Supply and demand in Asia translates to premium pay and opportunities for expatriate pilots: An Airbus A319 or A320 captain willing to move to China for Beijing Capital Airlines right now can earn starting pay of $290,000 a year, including various allowances, safety and retention bonuses. The same pilot could “commute” to work at Beijing Capital—one month on, one month off—and make $193,000 a year.

For the subset of pilots willing and able to work in the Far East, the money and rapid job advancement are there for the taking, and will be for the next five years or more, says Michael Johnson, president and CEO of Paramount Aviation Resources Group, a flight crew procurement company based in Virginia. Pilots at U.S. majors, where seniority dominates, can make similar salaries over time but typically have to fly as a first officer for more than 15 years before moving to the left seat, says Johnson. By contrast, at Vietnam’s VietJet Air, ex-pat A320 first officers today can transition to captains in as little as 1-2 years. “They can upgrade at a much faster rate on the same equipment than they presently can in the U.S.,” he says.

Johnson, a former U.S. airline pilot, knows the routine well. He started out flying for TWA, went to American Airlines and, after the furloughs hit, went to work for a subsidiary of Japan Air Lines based in Honolulu, serving as chief pilot for a long-haul fleet of McDonnell Douglas DC-10s and Boeing 747s. He says Paramount is placing pilots with 10 “strong” customers in a variety of Asia-Pacific countries, including China, South Korea, Japan, Vietnam and India. “They have access to capital but have a difficult time getting pilots from within their countries, so they rely very heavily on ex-pat pilots to fly their aircraft,” says Johnson of the countries. “With this kind of demand, it’s very hard for agencies throughout the world to place pilots fast enough to keep,” he says. “There is absolutely no ceiling to the number of pilots we can submit to our customers in Asia. They just keep calling us, saying, ‘Send more pilots, send more pilots.’”

Nowhere is that need stronger than in China. Johnson notes that 42% of commercial aircraft deliveries in 2014 went to the Asia-Pacific region, and China took 45% of those, representing about 25% of the total deliveries. “Introduction of new aircraft means demand for new crews,” he says. Boeing, in its most recent pilot-hiring forecast, estimates the region will need 216,000 pilots over the next 20 years, representing 44% of the 533,000 needed worldwide. Europe will have the second-highest demand, with 94,000 pilots needed, and North America places third, requiring 88,000, mostly for the U.S.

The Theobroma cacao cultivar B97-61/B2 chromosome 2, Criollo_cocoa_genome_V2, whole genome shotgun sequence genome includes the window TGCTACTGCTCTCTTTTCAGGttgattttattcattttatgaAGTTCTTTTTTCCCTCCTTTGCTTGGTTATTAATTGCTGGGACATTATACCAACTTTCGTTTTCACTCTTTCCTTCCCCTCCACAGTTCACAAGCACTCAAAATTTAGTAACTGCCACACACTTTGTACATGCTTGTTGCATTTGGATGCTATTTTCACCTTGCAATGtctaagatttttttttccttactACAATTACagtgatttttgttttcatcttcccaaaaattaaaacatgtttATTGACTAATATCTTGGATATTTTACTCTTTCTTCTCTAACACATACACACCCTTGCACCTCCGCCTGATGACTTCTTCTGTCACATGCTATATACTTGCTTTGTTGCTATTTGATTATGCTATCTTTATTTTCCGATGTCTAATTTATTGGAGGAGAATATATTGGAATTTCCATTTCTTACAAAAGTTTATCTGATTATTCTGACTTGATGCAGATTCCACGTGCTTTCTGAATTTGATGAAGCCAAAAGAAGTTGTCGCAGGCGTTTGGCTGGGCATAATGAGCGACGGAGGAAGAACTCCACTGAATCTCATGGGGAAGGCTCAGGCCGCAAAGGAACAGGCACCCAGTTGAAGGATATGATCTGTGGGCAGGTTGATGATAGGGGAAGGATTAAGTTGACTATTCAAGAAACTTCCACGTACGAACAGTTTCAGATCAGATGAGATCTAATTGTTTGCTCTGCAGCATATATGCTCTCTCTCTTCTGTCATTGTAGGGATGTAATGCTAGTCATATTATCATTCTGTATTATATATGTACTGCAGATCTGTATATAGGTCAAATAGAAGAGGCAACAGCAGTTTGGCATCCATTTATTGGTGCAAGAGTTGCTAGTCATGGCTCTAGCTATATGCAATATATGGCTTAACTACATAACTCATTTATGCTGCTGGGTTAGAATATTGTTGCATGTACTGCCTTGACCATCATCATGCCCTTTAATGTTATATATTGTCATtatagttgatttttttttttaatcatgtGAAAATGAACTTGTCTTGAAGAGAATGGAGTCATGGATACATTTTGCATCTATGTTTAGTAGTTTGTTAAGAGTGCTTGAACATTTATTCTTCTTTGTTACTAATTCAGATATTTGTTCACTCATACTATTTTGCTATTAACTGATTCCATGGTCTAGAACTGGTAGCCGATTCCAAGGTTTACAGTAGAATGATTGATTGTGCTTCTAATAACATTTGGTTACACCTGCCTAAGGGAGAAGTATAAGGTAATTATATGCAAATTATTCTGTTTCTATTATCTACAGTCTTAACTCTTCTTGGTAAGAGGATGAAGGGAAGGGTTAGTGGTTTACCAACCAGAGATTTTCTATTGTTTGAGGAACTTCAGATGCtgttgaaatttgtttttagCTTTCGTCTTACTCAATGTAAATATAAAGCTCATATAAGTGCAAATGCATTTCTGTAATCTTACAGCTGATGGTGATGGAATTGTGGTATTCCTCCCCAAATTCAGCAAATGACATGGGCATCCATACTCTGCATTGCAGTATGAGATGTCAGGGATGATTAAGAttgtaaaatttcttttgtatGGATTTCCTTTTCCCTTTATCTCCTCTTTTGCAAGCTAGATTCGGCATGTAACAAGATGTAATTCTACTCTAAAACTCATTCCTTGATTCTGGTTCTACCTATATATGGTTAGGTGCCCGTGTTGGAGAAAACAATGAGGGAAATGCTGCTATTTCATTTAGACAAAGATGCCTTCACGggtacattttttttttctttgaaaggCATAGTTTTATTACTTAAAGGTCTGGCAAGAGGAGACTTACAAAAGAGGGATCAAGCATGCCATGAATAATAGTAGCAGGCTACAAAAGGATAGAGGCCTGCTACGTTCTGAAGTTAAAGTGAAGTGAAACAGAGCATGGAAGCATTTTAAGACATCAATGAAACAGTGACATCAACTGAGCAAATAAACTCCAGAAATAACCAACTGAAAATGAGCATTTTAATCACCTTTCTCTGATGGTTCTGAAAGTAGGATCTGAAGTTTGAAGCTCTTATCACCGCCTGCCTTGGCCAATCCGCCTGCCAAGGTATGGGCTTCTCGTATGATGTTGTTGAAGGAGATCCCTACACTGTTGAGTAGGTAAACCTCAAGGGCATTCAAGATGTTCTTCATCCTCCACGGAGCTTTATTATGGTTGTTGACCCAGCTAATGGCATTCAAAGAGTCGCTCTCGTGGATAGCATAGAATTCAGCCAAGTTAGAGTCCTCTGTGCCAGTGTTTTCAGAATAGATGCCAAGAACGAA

Johnson says there are “thousands” of ex-pat pilots flying in the region, with most of the new recruits coming from Europe, South America, Australia and New Zealand. In some cases, pilots move when carriers go out of business, but in other cases they go because the “terms are so favorable,” says Johnson. He says 5-10% of the pilots Paramount places come from the U.S., where domestic opportunities are on the rise with major airlines hiring in large numbers (see page 62). The U.S. pilots who do take the jobs generally come from regional airlines or defunct carriers, such as ATA and USA3000 in recent years, Johnson adds. He says the company does not place many former military pilots. “They don’t assimilate easily,” he says.

The ex-pat pilot demand could be a relatively short-term phenomenon. Johnson says countries are training indigenous first officers in flight schools around the world, including the U.S. (see page 68), and putting them in the right seat to gain experience with the ex-pat pilots, who provide mentoring. Eventually, those first officers will transition to captain, reducing the necessity for foreign pilots. In the next 5-10 years, however, the demand for ex-pats can only increase. “It’s not feasible for airlines to fill all those seats,” Johnson says.

Contracts are typically for 3-5 years, although most are renewable, with mandatory retirement at 60 years of age for pilots working in China. Paramount finds potential applicants using a database of “tens of thousands” of pilots who have registered with the company and through advertising on aviation job-posting sites. “The majority of our job is making sure the pilot is who he says he is,” says Johnson. “Ninety-nine percent of the time it’s not a problem, but 1% lie about their experience. Our job is to screen out the 1%.”

Many customers in the Asia-Pacific region are looking for “turn-key” pilots for a particular aircraft type in order to accelerate the process of getting them onto the line to fly. Paramount screens job candidates by checking with the regulators and phoning the applicants to test their knowledge. For those that pass, the company compiles a binder with documents, licenses, validation letters and employment references that it sends to the airline customers. Paramount then coordinates interviews with the pilots in which the airline has expressed interest.

As to quality of life, Johnson says flying schedules are generally equivalent to those of U.S. carriers, and pilots are pleased with the money, vacations and stability of the jobs. “East vs. West” cultural and perception issues can arise, but it helps that the large numbers of ex-pats “work together and really bond,” he says.